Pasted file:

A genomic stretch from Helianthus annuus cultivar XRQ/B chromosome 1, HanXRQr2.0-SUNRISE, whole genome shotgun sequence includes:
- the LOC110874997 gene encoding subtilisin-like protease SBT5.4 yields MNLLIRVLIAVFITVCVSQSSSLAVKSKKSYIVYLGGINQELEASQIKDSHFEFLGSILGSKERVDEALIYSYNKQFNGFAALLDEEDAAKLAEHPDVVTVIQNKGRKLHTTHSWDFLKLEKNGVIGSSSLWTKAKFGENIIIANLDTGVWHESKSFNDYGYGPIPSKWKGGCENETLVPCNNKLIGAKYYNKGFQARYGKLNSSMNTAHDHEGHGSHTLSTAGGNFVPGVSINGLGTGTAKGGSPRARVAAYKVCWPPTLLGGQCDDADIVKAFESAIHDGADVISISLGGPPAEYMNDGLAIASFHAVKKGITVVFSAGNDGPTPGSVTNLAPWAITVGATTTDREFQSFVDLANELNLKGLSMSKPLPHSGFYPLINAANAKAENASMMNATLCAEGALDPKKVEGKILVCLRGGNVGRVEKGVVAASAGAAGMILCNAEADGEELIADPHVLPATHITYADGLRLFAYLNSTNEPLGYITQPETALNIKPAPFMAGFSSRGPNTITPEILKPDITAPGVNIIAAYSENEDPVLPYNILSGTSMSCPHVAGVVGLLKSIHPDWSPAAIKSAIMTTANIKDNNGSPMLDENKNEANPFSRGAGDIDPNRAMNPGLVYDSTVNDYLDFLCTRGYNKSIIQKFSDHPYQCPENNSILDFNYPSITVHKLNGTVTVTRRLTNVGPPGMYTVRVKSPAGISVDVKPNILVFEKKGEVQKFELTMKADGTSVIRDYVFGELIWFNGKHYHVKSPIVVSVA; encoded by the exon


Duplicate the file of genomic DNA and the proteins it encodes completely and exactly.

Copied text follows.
A genomic stretch from Helianthus annuus cultivar XRQ/B chromosome 1, HanXRQr2.0-SUNRISE, whole genome shotgun sequence includes:
- the LOC110874997 gene encoding subtilisin-like protease SBT5.4 yields MNLLIRVLIAVFITVCVSQSSSLAVKSKKSYIVYLGGINQELEASQIKDSHFEFLGSILGSKERVDEALIYSYNKQFNGFAALLDEEDAAKLAEHPDVVTVIQNKGRKLHTTHSWDFLKLEKNGVIGSSSLWTKAKFGENIIIANLDTGVWHESKSFNDYGYGPIPSKWKGGCENETLVPCNNKLIGAKYYNKGFQARYGKLNSSMNTAHDHEGHGSHTLSTAGGNFVPGVSINGLGTGTAKGGSPRARVAAYKVCWPPTLLGGQCDDADIVKAFESAIHDGADVISISLGGPPAEYMNDGLAIASFHAVKKGITVVFSAGNDGPTPGSVTNLAPWAITVGATTTDREFQSFVDLANELNLKGLSMSKPLPHSGFYPLINAANAKAENASMMNATLCAEGALDPKKVEGKILVCLRGGNVGRVEKGVVAASAGAAGMILCNAEADGEELIADPHVLPATHITYADGLRLFAYLNSTNEPLGYITQPETALNIKPAPFMAGFSSRGPNTITPEILKPDITAPGVNIIAAYSENEDPVLPYNILSGTSMSCPHVAGVVGLLKSIHPDWSPAAIKSAIMTTANIKDNNGSPMLDENKNEANPFSRGAGDIDPNRAMNPGLVYDSTVNDYLDFLCTRGYNKSIIQKFSDHPYQCPENNSILDFNYPSITVHKLNGTVTVTRRLTNVGPPGMYTVRVKSPAGISVDVKPNILVFEKKGEVQKFELTMKADGTSVIRDYVFGELIWFNGKHYHVKSPIVVSVA; encoded by the exon